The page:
Publication: Eurasia Daily Monitor Volume: 16 Issue: 146
On October 3, Azerbaijani President Ilham Aliyev paid an official visit to Russia to attend the 16th annual meeting of the Valdai International Discussion Club, in Sochi (President.az, October 3). Aliyev’s speech at the high-level event touched on multiple topics, including Azerbaijan’s partnership with Russia, the unresolved issue of Karabakh, and regional security in the South Caucasus region, to name a few. Notably, during his remarks, Aliyev declared, “Nagorno-Karabakh is Azerbaijan—exclamation point!” which sparked heated discussions in both Azerbaijani and Armenian mass media and online (Turan Agency, October 4). But Russian officials kept conspicuously silent regarding President Aliyev’s statement, leading some local observers to claim that this signified the Russian-Azerbaijani strategic partnership had entered a new phase. Allegedly, the muted reaction reflected Russia’s pursuit of a more pro-Azerbaijani policy in light of deteriorating relations with its long-time partner, Armenia.
A much more tangible sign of Baku and Moscow’s developing relationship could be seen following a face-to-face meeting on the sidelines of the Valdai forum between Aliyev and his Russian counterpart, Vladimir Putin. Specifically, just after the two heads of state concluded their talks, the chief of Russia’s state-owned corporation Rosatom, Alexei Likhachev, told journalists that Moscow had proposed to build a nuclear power plant in Azerbaijan (RIA Novosti, October 3). According to Likhachev, Azerbaijan will save on natural gas consumption and be able to increase its gas exports. Although Baku has so far offered no official response regarding the proposal, Azerbaijani Energy Minister Parviz Shahbazov confirmed, on October 9, that Azerbaijan is considering the Russian offer, but he declined to offer any additional details (AzerNews, October 10). Internal debate surrounding the construction of a nuclear power plant in Azerbaijan is far from a new phenomenon.
In 2008, the government revealed its plans to build a power plant 15 kilometers north of Baku and even conducted some opening negotiations with the International Atomic Energy Agency (IAEA). Additionally, to train nuclear specialists and produce medical isotopes, Azerbaijan planned to build a 10–15 megawatt electrical (MWe) research reactor, estimated to cost $119 million. However, the project stalled until 2015, when the IAEA approved Azerbaijan’s new strategic plan for a research reactor. Azerbaijan designed and submitted this plan with the help of the French company Areva (Nti.org, April 2018). The next phase of nuclear plans was unveiled in 2014, with the government’s decision to establish a National Nuclear Research Center under the auspices of the Ministry of Transport and High Technologies. Baku simultaneously put forward plans to begin construction of a nuclear plant by year’s end. Again, however, no real action followed (EurasiaNet, May 30, 2014; Mincom.gov.az, accessed October 22, 2019).
Energy-rich Azerbaijan’s desire to pursue nuclear power has raised questions among some experts, but Russia’s stated willingness to participate in nuclear construction in Azerbaijan has attracted even further attention. Certainly, Rosatom is actively expanding its presence in different regions around the world. In 2018 alone, the company reportedly signed $132.2 billion in new contracts to build nuclear power plants over the next decade (1prime.ru, May 31). Regarding Azerbaijan, the Russian nuclear energy giant claims it wants to help the host country develop clean and safe energy resources. Azerbaijan is, in fact, working to develop alternative power generation capacities that can increase the country’s role as a major natural gas and net electricity exporter.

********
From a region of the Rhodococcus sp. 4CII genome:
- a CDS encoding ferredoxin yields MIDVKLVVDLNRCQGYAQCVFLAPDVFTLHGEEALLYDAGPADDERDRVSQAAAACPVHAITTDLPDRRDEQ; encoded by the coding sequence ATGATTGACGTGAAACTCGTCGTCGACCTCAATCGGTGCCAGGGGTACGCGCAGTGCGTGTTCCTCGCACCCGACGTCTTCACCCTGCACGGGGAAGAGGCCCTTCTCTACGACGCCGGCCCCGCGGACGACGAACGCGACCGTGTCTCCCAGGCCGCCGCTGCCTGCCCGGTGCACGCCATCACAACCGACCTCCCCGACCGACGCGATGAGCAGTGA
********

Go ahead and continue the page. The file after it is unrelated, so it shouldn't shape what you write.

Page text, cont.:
Traditionally, Azerbaijan has produced most of its electricity from natural gas, with 13 operating plants, while approximately 10 percent of its power comes from hydroelectric turbines. Azerbaijani officials have stated that Baku wants to source 20 percent of electricity generation from renewables in the coming years (Energycharter.org, July 28, 2016; Export.gov, July 2, 2019). Azerbaijan’s electricity consumption reached 21.67 million kilowatt hours (kWh) in 2018, compared to 20.86 million kWh in 2017 (Ceicdata.com, October 10, 2019). The growing domestic demand is the main driver behind the country’s motivation to develop alternative energy sources—while also freeing more of its locally pumped natural gas for export. The construction of a nuclear power plant will cost Azerbaijan about $10 billion. But in addition to the financial burdens, Rosatom’s growing footprint in the development of the country’s nascent nuclear program could increase Baku’s dependence on Russia. At the same time, leading countries in Europe, including Germany, Austria, Italy, Spain and others, intend to abandon nuclear energy by 2022 (Haqqin.az, October 6). This fact raises further concerns about where Baku will be able to turn to—aside from Moscow—when it comes to procuring necessary equipment to service the station over its lifespan.